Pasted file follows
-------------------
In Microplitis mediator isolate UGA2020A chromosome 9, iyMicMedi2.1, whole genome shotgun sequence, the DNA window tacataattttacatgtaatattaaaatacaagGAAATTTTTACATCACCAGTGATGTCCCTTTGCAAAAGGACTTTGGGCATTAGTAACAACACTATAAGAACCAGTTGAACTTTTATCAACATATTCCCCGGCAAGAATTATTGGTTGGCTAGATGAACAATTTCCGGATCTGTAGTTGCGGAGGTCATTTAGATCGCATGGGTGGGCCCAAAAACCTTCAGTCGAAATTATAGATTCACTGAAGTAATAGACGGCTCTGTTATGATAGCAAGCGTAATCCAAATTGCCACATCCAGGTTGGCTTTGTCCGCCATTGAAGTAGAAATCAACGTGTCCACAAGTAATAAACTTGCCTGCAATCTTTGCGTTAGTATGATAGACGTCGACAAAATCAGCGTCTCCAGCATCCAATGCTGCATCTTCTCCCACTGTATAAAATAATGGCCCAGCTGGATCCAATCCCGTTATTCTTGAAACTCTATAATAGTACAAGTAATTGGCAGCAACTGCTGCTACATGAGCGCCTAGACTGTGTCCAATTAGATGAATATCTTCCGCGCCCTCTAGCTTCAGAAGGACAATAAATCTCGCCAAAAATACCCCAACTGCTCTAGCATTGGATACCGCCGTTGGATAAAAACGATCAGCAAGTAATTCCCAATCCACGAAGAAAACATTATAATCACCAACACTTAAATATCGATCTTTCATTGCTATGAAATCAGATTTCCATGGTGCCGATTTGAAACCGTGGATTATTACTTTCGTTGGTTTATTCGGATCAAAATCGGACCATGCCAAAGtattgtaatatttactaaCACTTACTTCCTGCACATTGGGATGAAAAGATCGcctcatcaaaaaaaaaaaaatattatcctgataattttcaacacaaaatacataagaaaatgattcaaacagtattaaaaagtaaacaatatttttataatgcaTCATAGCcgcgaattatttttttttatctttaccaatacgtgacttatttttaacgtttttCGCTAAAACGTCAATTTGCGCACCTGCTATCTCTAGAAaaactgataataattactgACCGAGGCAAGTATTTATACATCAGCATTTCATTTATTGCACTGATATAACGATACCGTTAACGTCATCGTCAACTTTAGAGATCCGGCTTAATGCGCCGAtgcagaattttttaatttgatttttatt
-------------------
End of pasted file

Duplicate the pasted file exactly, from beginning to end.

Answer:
In Microplitis mediator isolate UGA2020A chromosome 9, iyMicMedi2.1, whole genome shotgun sequence, the DNA window tacataattttacatgtaatattaaaatacaagGAAATTTTTACATCACCAGTGATGTCCCTTTGCAAAAGGACTTTGGGCATTAGTAACAACACTATAAGAACCAGTTGAACTTTTATCAACATATTCCCCGGCAAGAATTATTGGTTGGCTAGATGAACAATTTCCGGATCTGTAGTTGCGGAGGTCATTTAGATCGCATGGGTGGGCCCAAAAACCTTCAGTCGAAATTATAGATTCACTGAAGTAATAGACGGCTCTGTTATGATAGCAAGCGTAATCCAAATTGCCACATCCAGGTTGGCTTTGTCCGCCATTGAAGTAGAAATCAACGTGTCCACAAGTAATAAACTTGCCTGCAATCTTTGCGTTAGTATGATAGACGTCGACAAAATCAGCGTCTCCAGCATCCAATGCTGCATCTTCTCCCACTGTATAAAATAATGGCCCAGCTGGATCCAATCCCGTTATTCTTGAAACTCTATAATAGTACAAGTAATTGGCAGCAACTGCTGCTACATGAGCGCCTAGACTGTGTCCAATTAGATGAATATCTTCCGCGCCCTCTAGCTTCAGAAGGACAATAAATCTCGCCAAAAATACCCCAACTGCTCTAGCATTGGATACCGCCGTTGGATAAAAACGATCAGCAAGTAATTCCCAATCCACGAAGAAAACATTATAATCACCAACACTTAAATATCGATCTTTCATTGCTATGAAATCAGATTTCCATGGTGCCGATTTGAAACCGTGGATTATTACTTTCGTTGGTTTATTCGGATCAAAATCGGACCATGCCAAAGtattgtaatatttactaaCACTTACTTCCTGCACATTGGGATGAAAAGATCGcctcatcaaaaaaaaaaaaatattatcctgataattttcaacacaaaatacataagaaaatgattcaaacagtattaaaaagtaaacaatatttttataatgcaTCATAGCcgcgaattatttttttttatctttaccaatacgtgacttatttttaacgtttttCGCTAAAACGTCAATTTGCGCACCTGCTATCTCTAGAAaaactgataataattactgACCGAGGCAAGTATTTATACATCAGCATTTCATTTATTGCACTGATATAACGATACCGTTAACGTCATCGTCAACTTTAGAGATCCGGCTTAATGCGCCGAtgcagaattttttaatttgatttttatt